Wednesday, Jan. 9, 2019 | 2 a.m.
A church-loving boy on his way to school — restrained in the back of the family car — a couple from Idaho illegally crossing the road from a casino, and a man on a west valley sidewalk, were three of 226 people killed in Clark County crashes in 2018.
Despite law enforcement efforts and aggressive public service campaigning, the 331 people killed throughout Nevada last year marks a 10-year high, according to the state’s Department of Public Safety, although the state’s population of 3 million has also increased by about 400,000 residents in the last decade, according to federal data.
In any case, Metro Police traffic officers — who’ve taken to filming cautionary videos in front of mangled cars — have said that one death is too many.
August — which saw 36 people die in Nevada crashes — made up the biggest year-to-month increase (up from 16 fatalities in 2017).
One of them was Levi Echenique, an 8-year-old blond boy who was on his way to school the morning of Aug. 31, when a red Chevrolet Camaro broadsided his car. Aylin Alderette, the responsible motorist, crashed at about 81 mph, but had just previously accelerated to 103, police said. The speed limit on Eastern Avenue, near Flamingo Road, is 45 mph.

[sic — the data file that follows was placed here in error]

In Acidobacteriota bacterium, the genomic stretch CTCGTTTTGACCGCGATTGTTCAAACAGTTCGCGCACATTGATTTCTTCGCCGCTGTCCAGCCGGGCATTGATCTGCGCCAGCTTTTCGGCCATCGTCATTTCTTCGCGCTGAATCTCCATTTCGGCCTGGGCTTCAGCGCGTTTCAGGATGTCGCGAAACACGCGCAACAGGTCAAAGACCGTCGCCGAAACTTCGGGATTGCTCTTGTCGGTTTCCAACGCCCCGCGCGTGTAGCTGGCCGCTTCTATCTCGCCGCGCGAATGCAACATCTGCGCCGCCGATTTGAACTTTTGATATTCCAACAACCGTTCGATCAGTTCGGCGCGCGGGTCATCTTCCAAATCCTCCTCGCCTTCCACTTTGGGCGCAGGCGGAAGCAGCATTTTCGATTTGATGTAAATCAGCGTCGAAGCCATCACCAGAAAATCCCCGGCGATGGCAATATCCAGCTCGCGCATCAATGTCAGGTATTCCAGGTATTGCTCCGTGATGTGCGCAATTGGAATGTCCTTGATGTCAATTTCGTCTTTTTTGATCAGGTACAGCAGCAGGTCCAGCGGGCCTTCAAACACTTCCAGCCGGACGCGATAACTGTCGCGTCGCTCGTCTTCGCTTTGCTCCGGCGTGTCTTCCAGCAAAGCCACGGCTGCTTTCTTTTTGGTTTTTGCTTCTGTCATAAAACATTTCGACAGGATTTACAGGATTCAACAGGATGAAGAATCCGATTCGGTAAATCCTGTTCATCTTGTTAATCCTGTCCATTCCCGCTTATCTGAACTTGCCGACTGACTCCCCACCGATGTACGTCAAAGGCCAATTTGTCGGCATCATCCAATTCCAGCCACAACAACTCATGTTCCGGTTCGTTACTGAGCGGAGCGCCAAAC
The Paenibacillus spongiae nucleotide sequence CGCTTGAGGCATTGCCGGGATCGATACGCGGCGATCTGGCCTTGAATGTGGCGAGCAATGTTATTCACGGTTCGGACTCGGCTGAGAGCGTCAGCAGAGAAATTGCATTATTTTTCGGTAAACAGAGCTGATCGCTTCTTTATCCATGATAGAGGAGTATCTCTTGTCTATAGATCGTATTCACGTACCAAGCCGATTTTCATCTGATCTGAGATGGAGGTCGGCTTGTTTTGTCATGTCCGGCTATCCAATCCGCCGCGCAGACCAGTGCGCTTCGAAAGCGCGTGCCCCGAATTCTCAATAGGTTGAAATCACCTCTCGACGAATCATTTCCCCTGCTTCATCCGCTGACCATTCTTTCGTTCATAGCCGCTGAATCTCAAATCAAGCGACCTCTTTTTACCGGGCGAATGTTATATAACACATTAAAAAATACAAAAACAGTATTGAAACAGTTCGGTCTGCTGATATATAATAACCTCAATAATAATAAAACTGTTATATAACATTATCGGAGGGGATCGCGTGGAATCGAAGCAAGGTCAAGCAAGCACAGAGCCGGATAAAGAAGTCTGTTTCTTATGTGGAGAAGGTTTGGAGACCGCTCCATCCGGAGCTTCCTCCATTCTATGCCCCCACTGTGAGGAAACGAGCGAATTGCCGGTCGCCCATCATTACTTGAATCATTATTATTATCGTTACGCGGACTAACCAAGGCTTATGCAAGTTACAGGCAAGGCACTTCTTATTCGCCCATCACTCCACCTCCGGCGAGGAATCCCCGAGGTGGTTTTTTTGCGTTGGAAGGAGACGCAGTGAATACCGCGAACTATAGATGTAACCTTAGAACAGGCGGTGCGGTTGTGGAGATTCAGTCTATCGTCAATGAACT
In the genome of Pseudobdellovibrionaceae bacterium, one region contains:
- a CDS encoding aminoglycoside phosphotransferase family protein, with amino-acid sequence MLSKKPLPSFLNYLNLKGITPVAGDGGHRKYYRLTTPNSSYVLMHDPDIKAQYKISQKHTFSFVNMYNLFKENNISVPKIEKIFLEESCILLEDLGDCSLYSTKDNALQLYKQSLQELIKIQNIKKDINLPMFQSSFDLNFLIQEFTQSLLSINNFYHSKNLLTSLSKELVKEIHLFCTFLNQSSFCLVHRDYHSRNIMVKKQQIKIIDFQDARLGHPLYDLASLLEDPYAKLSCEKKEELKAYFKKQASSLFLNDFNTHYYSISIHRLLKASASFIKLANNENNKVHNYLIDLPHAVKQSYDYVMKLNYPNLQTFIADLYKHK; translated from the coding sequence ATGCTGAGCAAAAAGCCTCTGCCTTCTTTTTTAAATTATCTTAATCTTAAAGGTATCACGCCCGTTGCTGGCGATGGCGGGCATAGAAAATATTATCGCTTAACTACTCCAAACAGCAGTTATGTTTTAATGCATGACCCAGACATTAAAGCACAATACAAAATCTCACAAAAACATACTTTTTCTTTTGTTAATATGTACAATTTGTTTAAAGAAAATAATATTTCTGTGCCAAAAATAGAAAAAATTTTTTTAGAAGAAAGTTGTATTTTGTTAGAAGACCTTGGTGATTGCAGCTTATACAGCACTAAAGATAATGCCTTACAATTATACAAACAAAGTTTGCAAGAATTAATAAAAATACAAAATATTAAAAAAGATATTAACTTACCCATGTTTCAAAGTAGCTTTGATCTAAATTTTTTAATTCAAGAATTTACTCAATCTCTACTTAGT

Alderette, who was charged with a rare murder count, pleaded guilty in November and will serve 26 to 65 years in state prison.
Metro last year began a social media campaign in which traffic bureau command staff gets in front of a cellphone camera and records videos warning of the dangers of impaired and distracted driving, and speeding.
The Nevada Highway Patrol and Metro recently implemented a DUI strike team of officers who patrol problem areas trying to catch suspected impaired drivers. In less than two months, the team had arrested more than 150 suspects.
Bicycle fatalities in Nevada were down 11 percent, while pedestrian deaths dipped 23 percent, the Department of Public Safety said. Deaths involving motorists and unrestrained occupants of vehicles were both up 23 percent.
Officials also released a report on fatal crashes involving alcohol and drugs in Nevada in 2017. In Clark County, alcohol contributed to 32 deaths, pot to 22, and other drugs to six.
On a positive note, pedestrian deaths dropped after nine years of increases, according to the report.
However, Metro had already investigated three serious pedestrian-involved crashes just four days into the new year, which killed two people and critically injured the third.
“This is a violent, dangerous trend that we’re moving on right now and we need to change,” a traffic officer said in the social-media video. “And the only way we can do that is if we look out for each other.”